# Evaluate classification models

Completed

The training accuracy of a classification model is much less important than how well that model will work when given new, unseen data. After all, we train models so that they can be used on new data we find in the real world. So, after we have trained a classification model, we should evaluate how it performs on a set of new, unseen data.

In the previous units, we created a model that would predict whether a patient had diabetes or not based on their blood glucose level. Now, when applied to some data that wasn't part of the training set we get the following predictions:

x y
83 0 0
119 1 1
104 1 0
105 0 1
86 0 0
109 1 1

Recall that x refers to blood glucose level, y refers to whether they're actually diabetic, and ŷ refers to the model’s prediction as to whether they're diabetic or not.

Simply calculating how many predictions were correct is sometimes misleading or too simplistic for us to understand the kinds of errors it will make in the real world. To get more detailed information, we can tabulate the results in a structure called a confusion matrix, like this: The confusion matrix shows the total number of cases where:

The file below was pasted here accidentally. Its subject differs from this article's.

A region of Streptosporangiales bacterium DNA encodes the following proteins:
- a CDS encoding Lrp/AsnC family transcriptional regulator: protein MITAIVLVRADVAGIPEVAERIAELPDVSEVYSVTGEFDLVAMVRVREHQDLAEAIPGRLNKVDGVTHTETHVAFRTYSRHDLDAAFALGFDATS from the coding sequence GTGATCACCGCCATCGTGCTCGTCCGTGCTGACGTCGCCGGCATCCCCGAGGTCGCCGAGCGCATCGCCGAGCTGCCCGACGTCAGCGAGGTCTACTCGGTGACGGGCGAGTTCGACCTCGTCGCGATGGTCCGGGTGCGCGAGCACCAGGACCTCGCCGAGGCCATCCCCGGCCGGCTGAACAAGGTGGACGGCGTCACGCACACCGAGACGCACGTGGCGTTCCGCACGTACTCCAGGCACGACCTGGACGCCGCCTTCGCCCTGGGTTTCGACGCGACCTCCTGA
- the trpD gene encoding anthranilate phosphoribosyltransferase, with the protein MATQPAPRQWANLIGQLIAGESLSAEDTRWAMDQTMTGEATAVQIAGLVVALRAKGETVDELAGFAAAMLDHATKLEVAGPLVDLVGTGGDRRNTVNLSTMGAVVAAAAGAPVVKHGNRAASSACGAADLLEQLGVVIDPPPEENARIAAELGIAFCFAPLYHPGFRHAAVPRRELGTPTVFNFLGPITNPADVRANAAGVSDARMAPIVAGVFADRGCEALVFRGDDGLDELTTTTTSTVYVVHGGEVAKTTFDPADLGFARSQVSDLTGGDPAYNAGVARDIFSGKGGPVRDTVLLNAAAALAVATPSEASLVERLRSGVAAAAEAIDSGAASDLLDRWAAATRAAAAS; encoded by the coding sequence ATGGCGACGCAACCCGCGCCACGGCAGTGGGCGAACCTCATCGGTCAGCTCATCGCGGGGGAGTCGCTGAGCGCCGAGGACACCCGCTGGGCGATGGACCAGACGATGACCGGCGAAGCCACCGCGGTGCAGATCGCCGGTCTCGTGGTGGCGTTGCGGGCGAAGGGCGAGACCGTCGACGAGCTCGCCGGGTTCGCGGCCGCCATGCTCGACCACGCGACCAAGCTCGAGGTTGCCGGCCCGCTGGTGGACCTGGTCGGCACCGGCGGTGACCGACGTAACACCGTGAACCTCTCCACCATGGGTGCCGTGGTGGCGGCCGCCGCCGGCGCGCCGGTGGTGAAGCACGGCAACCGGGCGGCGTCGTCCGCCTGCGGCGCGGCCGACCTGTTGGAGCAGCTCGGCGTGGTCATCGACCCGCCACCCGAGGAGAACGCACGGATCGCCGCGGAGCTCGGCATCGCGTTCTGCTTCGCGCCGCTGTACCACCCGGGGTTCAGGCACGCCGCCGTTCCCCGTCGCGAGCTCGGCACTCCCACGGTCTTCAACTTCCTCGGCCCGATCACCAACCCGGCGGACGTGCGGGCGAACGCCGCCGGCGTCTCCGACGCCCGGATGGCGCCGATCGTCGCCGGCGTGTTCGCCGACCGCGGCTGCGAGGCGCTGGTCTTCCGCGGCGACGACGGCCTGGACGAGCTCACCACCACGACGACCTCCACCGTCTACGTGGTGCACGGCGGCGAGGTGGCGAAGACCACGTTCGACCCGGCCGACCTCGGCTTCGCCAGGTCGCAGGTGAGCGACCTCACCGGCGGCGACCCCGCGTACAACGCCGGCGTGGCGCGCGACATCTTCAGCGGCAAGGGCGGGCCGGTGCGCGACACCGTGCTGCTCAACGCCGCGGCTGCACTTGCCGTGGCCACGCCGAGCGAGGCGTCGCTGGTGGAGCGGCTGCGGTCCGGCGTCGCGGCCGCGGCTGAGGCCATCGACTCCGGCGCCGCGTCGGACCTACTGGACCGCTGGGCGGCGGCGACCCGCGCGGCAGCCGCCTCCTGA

• The model predicted 0 and the actual label is 0 (true negatives; top left)
• The model predicted 1 and the actual label is 1 (true positives; bottom right)
• The model predicted 0 and the actual label is 1 (false negatives; bottom left)
• The model predicted 1 and the actual label is 0 (false positives; top right)

The cells in the confusion matrix are often shaded so that higher values have a deeper shade. This makes it easier to see a strong diagonal trend from top-left to bottom-right, highlighting the cells where the predicted value and actual value are the same.

From these core values, you can calculate a range of other metrics that can help you evaluate the performance of the model. For example:

• Accuracy: (TP+TN)/(TP+TN+FP+FN) - out all of the predictions, how many were correct?
• Recall: TP/(TP+FN) - of all the cases that are positive, how many did the model identify?
• Precision: TP/(TP+FP) - of all the cases that the model predicted to be positive, how many actually are positive?